Author: Nikola Benin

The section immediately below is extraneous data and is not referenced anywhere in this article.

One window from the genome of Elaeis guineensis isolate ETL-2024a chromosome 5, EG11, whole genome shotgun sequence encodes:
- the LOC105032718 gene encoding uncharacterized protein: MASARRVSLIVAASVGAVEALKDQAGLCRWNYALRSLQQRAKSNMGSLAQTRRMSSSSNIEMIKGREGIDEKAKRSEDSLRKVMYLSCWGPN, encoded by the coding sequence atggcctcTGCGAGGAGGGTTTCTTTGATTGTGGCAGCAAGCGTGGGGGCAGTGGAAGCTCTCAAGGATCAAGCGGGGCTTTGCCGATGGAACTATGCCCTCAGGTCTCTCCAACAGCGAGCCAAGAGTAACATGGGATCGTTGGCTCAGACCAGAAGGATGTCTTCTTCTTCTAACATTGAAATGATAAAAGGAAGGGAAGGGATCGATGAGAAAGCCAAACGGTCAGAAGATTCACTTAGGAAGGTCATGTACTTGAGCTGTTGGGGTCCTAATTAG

Commission Work Programme 2017 Delivering a Europe that protects, empowers and defends {SWD(2016) 400 final} 2 I. EUROPE IS AT A CRITICAL JUNCTURE Europeans know and see in their daily lives the consequences of the challenges that remain with us. A still-nascent economic recovery, which has yet to deliver benefits for all in our societies, especially when it comes to creating jobs for the young and reducing inequality. Migration flows, which have tested our external borders and remain a challenge for the capacity of the Union to deliver solidarity. A heightened terrorist threat. Ongoing instability in our eastern and southern neighbourhood. To which we now have to add the uncertainty as a result of the UK referendum. Listening to Europeans, we have understood that they look for a response to these challenges and protection from these threats. They look for the means that can empower them to build a sustainable future for themselves and their families. And they look for perspective: an assurance that governance at local, regional, national and European levels can collectively meet the expectations of today and tomorrow’s generations. A Commission focussed on the important things… From the start of our mandate, this Commission has set its priorities to focus on the big things, where effective European action can make a concrete difference in addressing the challenges facing Europe’s citizens, our Member States and the Union as a whole. Over the last year we have made solid progress in implementing the strategies we have set out in the Investment Plan for Europe, the Digital Single Market, the Energy Union, the European Agenda on Security, the European Agenda on Migration, the Capital Markets Union, the Action Plan for Fair and Efficient Corporate Taxation, the new Trade Strategy, the Steps towards completing Economic and Monetary Union, the Single Market Strategy, and the Action Plan for the Circular Economy. Focussing on the big things, and sharing these priorities with the European Parliament and the Council, we have delivered tangible and quick results in key areas. In just one year, the European Fund for Strategic Investments has been activated in 27 Member States and has triggered €138 billion in investments, including new financing for almost 300,000 small and medium-sized enterprises. We have made substantial progress in regaining control of irregular migration flows and preventing deaths in the Aegean and Mediterranean Seas. The European Border and Coast Guard is already working to strengthen control of our external borders just ten months after the Commission proposed it. At the same time Europe has shown solidarity with 1 million Syrians who have found shelter and protection here. And we have relocated and resettled over 15 000 further refugees in the past twelve months. In the last three months we have reached an average of some 1 000 relocations per month. In September the figure has increased up to 1,200 relocations. The gap between current relocation needs and effective relocations from Greece is now decreasing, but these efforts need to be maintained in the coming months, and relocation from Italy should be significantly stepped up. 3 This Work Programme sets out the key initiatives1 the Commission commits to delivering by the end of 2017. These concrete proposals are the most visible way in which our work will contribute to the process of renewal ahead of the 60th anniversary of the Treaties of Rome in March 2017. And we will be cooperating with the European Parliament and Council to make sure that these and the other key proposals we have made in the past years are adopted swiftly, so they can make a tangible impact on the ground. … and a Commission focussed on doing things better But shared priority-setting is just one way in which improving how we work together at European level can demonstrate to Europeans that our governance structures are really at their service. Because doing things better is just as important for citizens’ confidence as doing better things. That is why over the next months we will pay close attention to the operational side of our work: making sure existing European laws are properly applied and enforced and remain fit for purpose; providing structural support, for example in Greece; boosting the roll-out of the European Fund for Strategic Investments and tackling barriers to investment; and cooperating with Member States, the Social Partners and civil society to help create a supportive environment for delivering the Union’s policy objectives, including through the effective deployment of the budgetary means at our disposal. This year we will in particular step up our efforts on the enforcement agenda, because even the best law is useless unless it delivers real results on the ground. We will also continue to apply better regulation principles across all our work, so that what we do is constantly assessed that it is effective and proportionate in achieving the ambitions of the policy goals we have set. Many of the key initiatives we will present in the next year include proposals which follow on from regulatory fitness and performance reviews (REFIT) and which will update and improve existing legislation so it continues to achieve its objectives effectively and without undue burdens. Beyond the key initiatives, we also propose a number of further REFIT revisions to current laws2 , and for the future we will seek to achieve REFIT goals whenever any existing law is due to be reviewed. In setting our priorities for the coming months, we have taken particular account of the 22 opinions of the REFIT Platform. We are doing or have planned work in all areas covered by the opinions3 . In parallel to this Work Programme, we are publishing a Scoreboard which sets out in detail the follow up to the REFIT Platform opinions and ongoing efforts to evaluate and review existing laws, whilst we are also proposing the repeal of a series of pieces of legislation which are obsolete4 . We also propose to withdraw a series 1 Annex I. 2 Annex II. 3 With the exception of a standard VAT declaration, on which an earlier Commission proposal had to be withdrawn this year due to lack of support from the Council in the legislative procedure. Examples of Commission follow-up in this year’s Work Programme include: the proposals for the amendment of EU legislation on e-privacy and VAT (see Annex I), and the proposal for an implementing act under the Waste Electrical and Electronic Equipment (WEEE) Directive (see Annex II). 4 Annex V. 4 of pending proposals that are technically outdated or no longer serve their purpose, to allow the co-legislators to focus on the proposals that really matter5 . We will also continue to bed down the other changes we have made to the way we work. In the past two years the Commission has considerably increased our openness and accountability to citizens6 , and that has improved the quality of our work and our proposals. We are now seeking the views of the public across the board, including on draft delegated and implementing acts. We are open about the interest representatives who seek to influence our policy decisions and have invited the European Parliament and Council as co-legislators to join us in a new Interinstitutional Agreement on a mandatory transparency register7 so that there is accountability to citizens about lobbying across all stages of European law-making. II. DELIVERING ON THE 10 PRIORITIES In the coming year, the Commission will work in the framework of the 10 priorities outlined in the Political Guidelines8 – presented at the start of our mandate following discussions with the European Parliament and inspired by the European Council’s ‘Strategic agenda for the Union in times of change’ – to deliver a targeted and positive agenda that brings concrete results to protect, empower and defend citizens9 . 1. A New Boost for Jobs, Growth and Investment A Europe that preserves our way of life and empowers our young. Some eight million more jobs have been created over the last three years, but unemployment still remains at unacceptably high levels in many Member States, especially among the young. Our priority must be to help Member States to create the best possible conditions for our young people to develop the skills they need and become active on the labour market and in society. The aim of our new Youth Initiative is that every young person should have real prospects for education, training and employment. We will prioritise youth in the implementation of the New Skills Agenda for Europe. Proposals will address the modernisation of education, improving the quality of apprenticeships and further developing mobility of apprentices, and tracking outcomes for young people in the labour market once they have finished their academic or vocational training. We are also reinforcing the Youth Guarantee as a tool to invest in young people, in their skills and in their first steps in a career10, as well as the Youth 5 Annex IV. 6 Commission Decision of 25.11.2014 on the publication of information on meetings held between Members of the Commission and organisations or self-employed individuals (C(2014)9051 final) and Commission Decision of 25.11.2014 on the publication of information on meetings held between Directors-General of the Commission and organisations or self-employed individuals (C(2014)9048 final). 7 COM(2016) 627 final. 8 9 In this context, the Commission will focus its communication work in 2017 on the priorities of the Commission, on the basis of the corporate communication action in 2017-18 under the Multiannual Financial Framework 2014-2020 (C(2016) 6838 of 25.10.2016). 10 COM(2016) 646 final. 5 Employment Initiative11. This will support Member States’ actions by reaching out to the regions and young people most in need. We will launch the European Solidarity Corps by the end of 2016 which will create opportunities for under-30s to contribute actively to society in a spirit of solidarity, and acquire new skills and experience, including language skills, in the process. It is through innovation and the right investment in our economies that companies create jobs. Building on the initial success of the Investment Plan for Europe12, the Commission is committed to doubling both the duration and the financial capacity of the European Fund for Strategic Investments (EFSI). The original Fund was agreed by the co-legislator in a recordtime of four and a half months and the Commission counts on both the European Parliament and the Council to ensure an equally swift agreement on its extension and reinforcement, thereby strengthening sustainable investment. Inspired by the success of EFSI, the Commission has also presented an External Investment Plan for Africa and the EU Neighbourhood to tackle some of the root causes of migration and promote jobs and sustainable growth in these regions13 . We will continue to work to create the right climate for innovation in Europe, to help create new industries and jobs, tackle societal and environmental challenges and improve people’s lives. By mainstreaming innovation across all Union policies and targeting our research and development and structural and investment funds effectively, we aim to make Europe a leader in new technologies and business methods, including through smart specialisation. The Commission will continue to work to deliver on the Sustainable Development Goals. The circular economy offers great innovative, growth and jobs potential. The Commission will take forward the implementation of the Circular Economy Action Plan by improving the economics, quality and uptake of plastic recycling and reuse in the EU and reducing plastic leakage into the environment. We will also come forward with a legislative proposal on minimum quality requirements for reused water and a revision of the Directive on drinking water following up on the REFIT evaluation and the European Citizens’ Initiative “Right2Water”. We will develop a monitoring framework to ensure that progress towards our circular economy ambitions is on track and delivering the mutually-reinforcing benefits both for the environment and our economic growth. The 2017 European Semester will continue to put focus on the necessary measures that Member States should take to deliver investment, sound public finances and structural reform. In its next recommendation on the economic policy of the euro-area, the Commission will also promote a positive fiscal stance for the euro-area, in support of the monetary policy of the European Central Bank. On the basis of the analysis contained in the country reports to be 11 To further support implementation on the ground, we have recently proposed to top up the existing financing for the Youth Employment Initiative with an additional €2 billion for 2017-2020. 12 As mentioned above, in just one year, the European Fund for Strategic Investments has been activated in 27 Member States and has triggered €138 billion in investments, including new financing for almost 300,000 small and medium-sized enterprises. 13 COM(2016)581 final. 6 adopted in February, the Commission will develop a further series of country-specific recommendations to be proposed to the Council in May. We will follow up with the European Parliament and Council on our proposal to revise the Multiannual Financial Framework (2014-2020)14. Our ambition is a revised budget that reinforces support for the Union’s priorities and is better able to respond rapidly to unforeseen circumstances, with simplified rules for beneficiaries and strengthened focus on results. A comprehensive proposal for the future framework beyond 2020, including on own resources, will follow. This proposal will be guided by the “EU-budget-focused-on-results” initiative and reflect the future challenges and needs of the Union post-2020 on the basis of an assessment of existing spending policies and instruments. The Commission will take forward work and consult widely on simplification and modernisation of the Common Agricultural Policy to maximise its contribution to the Commission’s ten priorities and to the Sustainable Development Goals. This will focus on specific policy priorities for the future, taking account of the opinion of the REFIT Platform, and without prejudice to the Commission proposal to revise the Multiannual Financial Framework. As concerns the position of farmers in the food supply chain, in the light of the outcome of the ongoing work of the Agricultural Markets Task Force and the High Level Forum on the food supply chain, the Commission will consider further action as necessary. 2. A Connected Digital Single Market A Europe that empowers its citizens and businesses. Digital technologies and digital communications are permeating every aspect of life, bringing new opportunities for creativity, business and employment, but also underscoring the need for trust and cybersecurity. Releasing the full additional growth potential of a connected Digital Single Market by completing the implementation of the Strategy will remain high on the agenda in 2017. As announced in last year’s Work Programme we will deliver the remaining proposals in the next few months, such as the Value Added Tax (VAT) REFIT package covering proposals on ecommerce, e-publications and e-books and initiatives on advancing the data economy including addressing unjustified barriers to the free flow of data within Europe. We will devote particular attention to working closely with the co-legislators in order to advance swiftly on the proposals already put forward. These include digital contracts15 , copyright16 , geo-blocking17, portability18, parcel delivery19, audio-visual media services20 , telecommunications21, the use of the 700 MHz band for mobile services22, and our recent 14 COM(2016)603 final. 15 COM(2015)634 final, COM(2015)635/2 final. 16 COM(2016)593 final, COM(2016)594 final, COM(2016)595 final, COM(2016)596 final. 17 COM(2016)289 final. 18 COM(2015)627 final. 19 COM(2016)285 final. 20 COM(2016)287 final. 21 COM(2016)590 final, COM(2016)591final. 22 COM(2016)43 final. 7 proposal on WiFi4EU23. Connectivity is key, and the Commission will deliver on its promise to bring about the abolition of mobile roaming charges by mid-2017. We will review the progress made towards completing the Digital Single Market and will identify where further efforts are needed by the co-legislators and any necessary further proposals. 3. A Resilient Energy Union with a Forward-Looking Climate Change Policy A Europe that takes responsibility for delivery on promises made. The swift ratification of the Paris Agreement has shown that Member States can find common ground when it is clear that acting together the Union’s impact is bigger than the mere sum of its parts. Moreover, it has confirmed the EU’s global leading role on climate change. Delivery on our commitments is now needed to make the modernisation of our economy a reality whilst ensuring a socially fair transition. The implementation of the Paris Agreement and of the international agreement on emissions from aircraft (International Civil Aviation Organisation) is a priority here. As already announced, we will continue to deliver on our Energy Union Strategy and present, by the end of this year, a comprehensive package aimed at managing the modernisation of the economy by placing energy efficiency first, pursuing the ambition to become world number one in renewable energies and providing a fair deal to consumers. This will encompass legislative action on energy efficiency, renewable energy including bioenergy sustainability, the design of the electricity market and the governance rules for the Energy Union. An initiative to Accelerate Clean Energy Innovation will support the research and market uptake of technological innovation needed for energy efficiency and renewables to meet the decarbonisation goals set by the Paris Agreement and our 2030 targets. All the Energy Union related legislative proposals presented by the Commission in 2015 and 2016 need to be addressed as a priority by the Parliament and Council. These include the above-mentioned package, the security of gas supply package24, the EU emissions trading system25 and related rules on effort-sharing26 and landuse and forestry27 . We will also follow up on our Strategy on low-emission mobility presented in July. The aim will be to increase the efficiency of transport by responding to the mobility needs of people and goods and promoting lower emissions, including a gradual shift to zero emission vehicles, which will also enhance the competitiveness of the industry. To achieve this, as a first step we will present REFIT revisions of the car and light commercial vehicles Regulations, presenting strategies establishing zero- and low-emission standards post-2020, and the clean vehicles Directive to improve procurement incentives and rules. Applying the user-pay and polluterpay principle, we intend to propose improvements for those Member States who choose to use road charging, including for the interoperability of electronic tolling services. 23 COM(2016)589 final. 24 COM(2016)52 final and COM(2016)53 final/2. 25 COM(2015)337 final/2. 26 COM(2016)482 final/2. 27 COM(2016)479 final. 8 4. A Deeper and Fairer Internal Market with a Strengthened Industrial Base A Europe that makes a strong contribution to jobs and growth and stands up for its industry, The free movement of goods, people, services and capital is the basis of Europe’s economic power. We have the largest single market in the world, and the reforms set out in the Single Market Strategy seek to unlock its full potential. In synergy with our other strategies, this will create the right conditions for the sustainable competitiveness of the European economy and support innovation, digitisation and the industrial transformation. Upcoming deliverables, already announced, cover action to help SMEs and start-ups to grow, an Intellectual Property Rights Package and a Services package to tackle barriers in the services market. We will present a company law initiative to facilitate the use of digital technologies throughout a company’s lifecycle and cross-border mergers and divisions. Next year the Commission will act to strengthen the single market in goods, notably by facilitating the mutual recognition and addressing the increasing amount of non-compliant products on the EU market through REFIT revisions of the relevant legislation. This will allow entrepreneurs to offer their products more easily across borders while offering incentives to boost regulatory compliance and restoring the level playing field to the benefit of businesses and citizens. We will also introduce an initiative on coordinated health technology assessments. Building upon the Strategy for low-emission mobility, the Commission will work in an integrated way on mobility, connectivity and the future of the automotive industry, which needs to meet structural challenges and rebuild trust in its commitment and ability to address car emissions. We will notably continue work on the regulatory environment, ecosystembuilding, resource efficiency and standardisation to facilitate the market introduction of increasingly efficient autonomous and connected vehicles. As concerns the space industry, as a follow-up to the European Defence Action Plan and the Space Strategy for Europe, the Commission will put forward in 2017 an initiative to ensure reliable, secure and cost-effective satellite communication services for public authorities (GOVSATCOM – governmental satellite communication) as well as measures to facilitate market uptake of space services and data. Enforcement of Single Market rules is essential to ensure that they deliver on the ground. In 2017, the Commission will put forward, as part of a wider enforcement focus, proposals to upgrade and streamline problem-solving tools, including the SOLVIT network, and promote awareness among citizens and companies of their rights. This will include the Single Market Information Tool and the Digital Single Gateway to support businesses and to help them to develop cross-border activities throughout the Single Market taking into account an opinion of the REFIT Platform. Proposals will be made to further empower National Competition Authorities to be more effective enforcers of rules that guarantee a competitive environment in the Single Market. 9 In line with the European Council’s call to make swift progress to ensure easier access to finance for business and to support investment in the real economy, the Commission will present a mid-term review of the Capital Markets Union Action Plan, identifying remaining obstacles and any additional measures required. We will propose a simple, efficient and competitive EU personal pension product aimed at reducing barriers to the provision of pension services across borders and increasing competition between pension providers, a REFIT revision of the European Market Infrastructure Regulation (EMIR), a strategy on sustainable finance, measures to facilitate funding of infrastructure corporates, and an action plan for retail financial services to break down the national barriers which prevent consumers from getting the best value, choice and prices and to benefit from new financial technologies. The Commission will also ensure follow up on the call for evidence on the cumulative impact of financial legislation, also taking into account the REFIT Platform opinion on reporting requirements. And we will bring forward the remaining proposals that have already been announced, including legislation on business restructuring and second chance to ensure that when business fail they are wound down fairly and efficiently and entrepreneurs get a fresh start. A sound tax environment must be simple and efficient for companies operating across borders whilst ensuring that these companies are fairly and effectively contributing to taxes in the places where they actually make their profits. In parallel with this Work Programme, the Commission is re-launching the Common Consolidated Corporate Tax Base with a compulsory common tax base as the first step28. The Commission is also presenting further measures to tackle tax fraud and evasion, including via third countries29. Taking account of the ongoing consultation, additional measures in the area of tax transparency over the next year could include a proposal to increase oversight of promoters and enablers of aggressive tax planning schemes. As a key component of the External Strategy for Effective Taxation, the Commission will work with Member States to finalise an EU list of third country jurisdictions which fail to comply with international tax good governance standards and implementation of the relevant international agreements on best practices against profit shifting and base erosion. Every year, cross-border VAT fraud costs tax-payers in our Member States some €50 billion. At the same time, the administrative burden of VAT compliance for small businesses is high and technical innovations pose new challenges for effective tax collection. The Commission will therefore bring forward measures to implement the VAT Action Plan, to simplify VAT for smaller companies and set the foundations for a modern, more efficient, business-friendly and fraud-proof definitive VAT regime across Europe, taking account of the opinions of the REFIT Platform. A more effective and proportionate approach to VAT rates is a key element of this reform. 28 COM(2016)683 and COM(2016)685. 29 COM(2016)686 and COM(2016)687. 10 5. A Deeper and Fairer Economic and Monetary Union A Europe that protects our economies and ensures a fair playing field for workers and business. As an established global currency the euro brings huge, often invisible economic benefits. Euro area countries saved €50 billion this year in interest payments on their debt, thanks to the low interest rates and the European Central Bank’s monetary policy. The Commission stands by the ambition and roadmaps presented in the 5 Presidents’ Report on the completion of the Economic and Monetary Union (EMU). The White Paper on the Future of Europe setting out steps on how to reform an EU of 27 Member States 60 years after the Treaties of Rome will also include the future of the EMU to prepare stage 2 of EMU deepening in the new political and democratic context, including a stability-oriented review of the Stability and Growth Pact and the follow-up to Article 16 of the Treaty on Stability, Coordination and Governance in the Economic and Monetary Union (incorporating the substance of this Treaty into the legal framework of the European Union). We will also review the European System of Financial Supervision (ESFS) to strengthen the effectiveness and efficiency of oversight at both macro- and micro- prudential levels. The adoption of the proposal for a unified representation of the euro area in the International Monetary Fund30 should be accelerated. The completion of Banking Union and in that context, finding an agreement on the proposal for a common European Deposit Insurance Scheme31, remains a priority. The Commission will also, in the light of the latest considerations at international level, review parts of the banking legislation and propose targeted amendments to the Capital Requirement Regulation and Directive, as well as to the Bank Recovery and Resolution Directive, to make banks even more resilient while simplifying the rules for those with a less complex business model, promoting investment especially in SMEs, and strengthening existing risk-reduction measures in particular through the implementation of the global standards on total loss-absorbing capacity for systemic banks. Stepping up progress on the delivery of the Capital Markets Union is key to fostering a greater level of private sector risk sharing in EMU. The adoption of the pending proposals on securitisation32 and prospectus33 must be accelerated. The Commission is committed to promoting social upwards convergence and strengthening the social dimension of European integration. Drawing on the evidence gathered by this year’s public consultation, we will propose a European Pillar of Social Rights setting out principles for a Union built on social fairness. The Pillar will set out a framework of principles to foster a fair playing field in a European social market economy. This will offer a policy compass for fair and dynamic labour markets, in which everyone has a chance to put their talent to use, and for well-functioning and sustainable welfare systems which reflect today’s fast-changing realities. It will be accompanied by related initiatives, such as initiatives to address the challenges of work-life balance faced by working families. 30 COM(2015)603 final. 31 COM(2015)586 final/2. 32 COM(2015)472 final/2. 33 COM(2015)583 final. 11 6. Trade: A Reasonable and Balanced Free Trade Agreement with the US A Europe that is open and trading with our partners while strengthening its defence instruments. In today’s global economy, trade is essential for growth, jobs and competitiveness. Trade means jobs – for every 1 billion Euros we get in exports, 14,000 extra jobs are created across the EU. And more than 30 million jobs, 1 in 7 of all jobs in the EU, now depend on exports to the rest of the world. That is why the EU remains committed to an open, rules-based trading system. Building on the Union’s successful network of free trade agreements, the Commission will continue negotiations with the US, Japan, Mercosur, Mexico, Tunisia and ASEAN countries. We will seek new mandates to open negotiations with Turkey, Australia, New Zealand and Chile. We will continue work in the WTO, including plurilateral agreements, as well as for a swift ratification of the Comprehensive Economic and Trade Agreement (CETA) with Canada. We are also committed to ensuring that trade remains fair by updating and modernising Europe’s trade defence instruments in order to ensure they are fully sustainable in light of new economic challenges such as over-capacity and changing legal realities, as the expiry of certain provisions of WTO accession protocols. It is now urgent that the Council solves the stalemate on our proposal from 2013 to modernise Trade Defence Instruments, including a reform of the lesser duty rule34. The European Council called on 21 October 2016 for an urgent and balanced agreement on the Council position for a comprehensive modernisation of all trade defence instruments by the end of 2016. Given the common values of the EU and the United States, as well as the strategic, political, and economic importance of the transatlantic relationship, the Commission stands ready to conclude an ambitious, balanced and high-standards Trade and Investment Partnership Agreement. Given the upcoming elections in the US and the inevitable slowdown of the pace of negotiations, both parties will endeavour to consolidate the progress that has been achieved. The Commission stands ready to engage with the new US administration as soon as possible, on the basis of the mandate given to the Commission, reconfirmed by the European Council on 21 October 201635 . The Commission will also play a leading role in the implementation of the Global Forum on steel excess capacity, under the auspices of the G20. 7. An Area of Justice and Fundamental Rights Based on Mutual Trust A Europe that defends and preserves our values of freedom, democracy and the rule of law. Security at and within our borders is a key and common concern given the current threats Europe faces. The terrorist threat has never before been so widely felt in Europe. We intend to 34 COM(2013)192 final. 35 European Council Conclusions – Brussels, 20-21/10/2016, point 14: “…It also invites the Commission to continue the negotiations with the US authorities to be able to present an ambitious, balanced and comprehensive free trade agreement”. 12 follow up the EU Security Agenda with actions to pave the way towards a Security Union and to strengthen controls at our borders. This will include a European Travel Information and Authorisation System (ETIAS) so that there is automated checking of visa-exempt third country nationals intending to travel to the Schengen area, which will complement the entry and exit system for third country nationals that the Commission has already proposed36 and which, together with our proposal for systematic controls on EU nationals crossing EU external borders, should be agreed quickly37. We will also present improvements to the Schengen Information System and will make our existing and future law enforcement and border management systems more interoperable, following up on the ongoing work of the High Level Group on Information systems and interoperability. And we will present an initiative on access to electronic evidence, given its increasing importance for ensuring effective criminal investigations and prosecutions to fight serious crime and terrorism. Over the next months the Commission will continue to implement the EU Action Plan on tackling terrorism financing, with proposals on harmonised sanctions to deter money laundering, illicit cash movements, illicit trade in cultural goods and the freezing and confiscation of criminals’ assets. We are also working to boost Europol and in particular the resourcing of the European Counter Terrorism Centre. We will report on progress towards a Security Union on a monthly basis38 and will work with the European Parliament and Council for timely agreement on key measures to combat firearms abuse and to criminalise terrorist behaviours including foreign terrorist fighters’ travel. The right to security can never compromise the respect of other fundamental rights, including the right to personal data protection. The European Data Protection Regulation39 will apply as of 2018 and the Commission will ensure that the same high level of protection of personal data extends to the European institutions, bodies, agencies and offices. In the same spirit, the Commission will also explore new adequacy decisions on exchange of personal data with third countries to ensure high standards when personal data is transferred to third countries. We will present a REFIT revision of the e-privacy Directive to update it in the light of latest technological developments and taking into account the opinion of the REFIT Platform. We will also assess the scope for horizontal or further sectorial action at EU level to protect whistle-blowers who expose illegal conduct. We will continue to work towards accession of the Union to the European Convention on Human Rights, taking full account of the rulings of the European Court of Justice. And since independent, effective justice systems support economic growth and upholding fundamental rights, we will continue to work together with the European Parliament and Member States to promote and defend the rule of law. 36 COM(2016)194 final and COM(2016)196 final. 37 COM(2015)670 final. 38 First Commission report progress report towards an effective and genuine Security Union was adopted on 12 October 2016 – COM(2016)670 final. 39 Regulation (EU) 2016/679 of the European Parliament and the Council of 27 April 2016 on the protection of natural persons with regard to the processing of personal data and on the free movement of such data, and repealing Directive 95/46/EC (General Data Protection Regulation), OJ L 119 of 4.5.2016. 13 8. Towards a New Policy on Migration A Europe that protects our borders and delivers on a responsible migration policy. Managing migration flows whilst ensuring that those who seek refuge always find safe haven here continues to be a daily challenge. Over the last year the Commission has accelerated work with the European Parliament, the Council and the Member States under the European Agenda on Migration to enable a swift coordinated response to the refugee crisis and to outline a long-term framework based on solidarity and responsibility. The EU’s determination to tackle the impact of the crisis has led to an unprecedented day-today engagement on the ground. The Commission, EU agencies and Member States have worked together to save lives at sea and to support Member States in the front line. More than €15 billion from the EU budget has been devoted to the EU response to the refugee crisis. The EU-Turkey statement is proving a decisive step in stopping migrant smuggling, putting order in flows and preventing the loss of lives. In 2017 the Commission will maintain the intensity of its work to bring direct support to refugees and their integration in host communities in Europe and in third countries, to improve migration management at the most exposed border areas, to combat migrant smuggling and trafficking, in particular of unaccompanied minors, and on the return of irregular migrants. In an area of free internal movement, our external borders are more than ever a matter of common responsibility. Steps have been taken to get the Schengen area of free movement of people back on the path to normality. In less than one year the EU has built a permanent system to ensure the protection of borders and prevent and address weaknesses in controls on persons entering the EU through an operational European Border and Coast Guard. A permanent capacity to manage migration in a credible and sustainable manner requires a full range of migration instruments to be in place. All of the necessary building blocks are now on the table of the European Parliament and the Council. Rapid adoption of key proposals, such as the reform of the Dublin rules for the Common European Asylum System40, the transformation of the European Asylum Support Office into a fully-fledged EU Agency for Asylum41, the reinforcement of Eurodac42, the new resettlement framework43, as well as measures for properly managed legal migration44, is essential to provide the comprehensive and coherent approach the European Union needs to manage the challenge of migration. Building on the first results of the recent Partnership Framework with third countries under the European Agenda on Migration45, work needs to be taken forward by the EU institutions and the Member States so that migration issues are at the heart of and a condition for the quality of relations with all key partner countries of origin and transit. Countries of origin and 40 COM(2016)270 final/2. 41 COM(2016)271 final. 42 COM(2016)272 final/2. 43 COM(2016)468 final. 44 COM(2016)378 final. 45 COM(2016) 385 final. 14 transit have started to engage in deeper cooperation on prevention of irregular migration and on return. We will also need to put in place effective legal pathways into the Union, whether through legal migration or resettlement. Next year we will take stock across the different work strands under the Strategy, to provide a comprehensive review of the progress made towards more effective and sustainable migration management, and will identify where further efforts are needed. 9. A Stronger Global Actor A Europe that protects also defends our interests beyond our borders. Europe is a soft power of global importance. Through the Global Strategy and the revised European Neighbourhood Policy, the EU will continue to deploy all instruments at its disposal to support its partners in economic and political stabilisation, reforms and resilience building. The Commission will continue to create shared stability and prosperity with candidate countries through its enlargement policy. However, soft power is not enough in an increasingly conflictual world. Therefore, the Commission will present later this year a European Defence Action Plan, which will explore how EU policies and instruments can ensure that the industrial and skills base will be able to deliver the defence capabilities identified in view of current and future security challenges. Following this, the Commission will propose the creation of a European Defence Fund in order to promote research and innovation and contribute to the strengthening of the European defence technological and industrial base and to further stimulate the development of key defence capabilities. In addition, further measures will be proposed in the field of public procurement for defence. The Commission’s pending proposal to amend the instrument contributing to stability and peace aims at addressing gaps in the European Union’s ability to support partner countries in preventing and managing crises on their own, in particular through capacity building in support of security and development. Given the immediate threats to stability and peace and hence development in a number of key partner countries, it is important that the European Parliament and the Council swiftly adopt this proposal. The European Union will continue to strive to resolve ongoing conflicts and crises in its neighbourhood and beyond, and contribute to ongoing efforts of the United Nations and other international actors in this regard. The Commission and the High Representative will adopt an EU Strategy for Syria which will set out how Europe can continue to provide humanitarian support and contribute to political transition, stabilisation and reconstruction with a view to rebuilding a peaceful Syrian nation and a pluralistic, tolerant civil society in Syria. Africa will remain one of the EU’s key strategic partners, and the recent refugee crisis has once more underlined the importance of investing in sustainable and sound relations with African countries, led by a spirit of shared responsibility. The Partnership Framework and the specific funding provided by the EU Emergency Trust Fund for Africa and the new European 15 External Investment Plan (EIP) 46 reflect our commitment to work hand in hand with our African partners and to jointly face our global challenges. In view of the 5th EU-Africa Summit which will take place at the end of 2017, we will propose a new approach which should define the EU’s strategic objectives and priorities in its relations with Africa. This would also contribute to the African pillar of the post-Cotonou framework, which the Commission will shortly present, and should also emphasise the crucial importance of our trade relations with African partners. As already announced, the Commission will also propose a renewed European Consensus on Development, aligning our development policy with the UN 2030 Agenda for Sustainable Development and ensuring it plays its full part in the implementation of the Sustainable Development Goals. 10. A Union of Democratic Change A Europe that takes responsibility, listens and delivers. Delivering a Union of democratic change – the most overarching of the 10 priorities this Commission has set itself – has never been more urgent. At this critical time, the future of our Union will depend on giving Europeans the assurance that collectively we are capable of protecting, empowering and defending them, and helping build a positive and sustainable perspective for their futures. Better regulation, accountability and transparency continue to be the core business model of this Commission and all EU institutions need to apply these principles in a consistent and committed manner if we want to win back the trust of our citizens. The Commission will work closely with the European Parliament and the Council to ensure that the Interinstitutional Agreement on Better Law-Making is fully implemented and applied, and will also engage in constructive negotiations with both institutions on our recent proposal for an mandatory Transparency Register covering the European Parliament, Council and Commission. The Commission will also bring forward amendments to the Framework Agreement with the European Parliament to ensure that Members of the Commission can stand for European Parliament elections. The Commission will propose legislation to align existing acts with the Treaty provisions on delegated and implementing acts, thus phasing out the regulatory procedure with scrutiny. We will also assess the democratic legitimacy of existing procedures for the adoption of delegated and implementing acts and consider options for changing existing procedures for the adoption of certain secondary acts. To ensure that the EU’s legal instruments have the intended effect, the Commission intends to step up its efforts on the application, implementation and enforcement of EU law. This includes the package of measures for better enforcement of single market rules and, in the environmental area, a REFIT proposal to simplify environmental reporting following the recent Fitness Check, and measures to facilitate access to justice and support environmental compliance assurance in Member States. 46 COM(2016)581 final. 16 III. ACCELERATING DELIVERY ON THE 10 PRIORITIES BY THE THREE INSTITUTIONS Our agenda, launched by the President’s State of the Union address of 14 September 201647 , not only reflects what we have heard that citizens expect the EU do to, and our dialogues with the directly elected Members of the European Parliament48 and the Council in which all national governments are represented49, as well as the inputs of the European Economic and Social Committee50 and the Committee of the Regions51, but is also fully aligned with the priorities identified by 27 Heads of State or Government in Bratislava52 . The focus of this Commission over the coming year is squarely on delivery, but we cannot do it alone. Our constructive dialogue with the European Parliament and Council ahead of the presentation of this Work Programme has built a shared understanding of the priorities ahead, in line with the new Interinstitutional Agreement on Better Law-Making53. The Commission sees this agreement as a joint commitment to focus on big and urgent things, whilst striving for simple, evidence-based, predictable and proportionate laws which deliver maximum benefits for citizens and businesses. We therefore look forward to working in the next weeks with the European Parliament and the Council to reach an agreement between the three Presidents on a Joint Declaration which will set out the broad objectives and priorities for 2017 and identify proposals that deserve priority treatment in the legislative process. This is a new shared commitment under the Interinstitutional Agreement54. This Work Programme provides a basis for this shared reflection and highlights the pending proposals55 on which the Commission considers it most important to advance quickly, enabling the Union to turn proposals into action and deliver where it is most needed. 47 . See also the Letter of Intent signed by the President and the First Vice-President and addressed to the Presidents of the European Parliament and of the Council. On this basis, the First Vice-President discussed with the General Affairs Council on 20 September and the Commission met with the Conference of Committee Chairs on 3 and 4 October. 48 0312+0+DOC+XML+V0//EN 49 Letter of 4 October from the President of the General Affairs Council to the President and the First VicePresident of the Commission. 50–2017-workprogramme_en.pdf 51 52 53 54 Point 7 of the Interinstitutional Agreement on Better Law-Making. 55 Annex II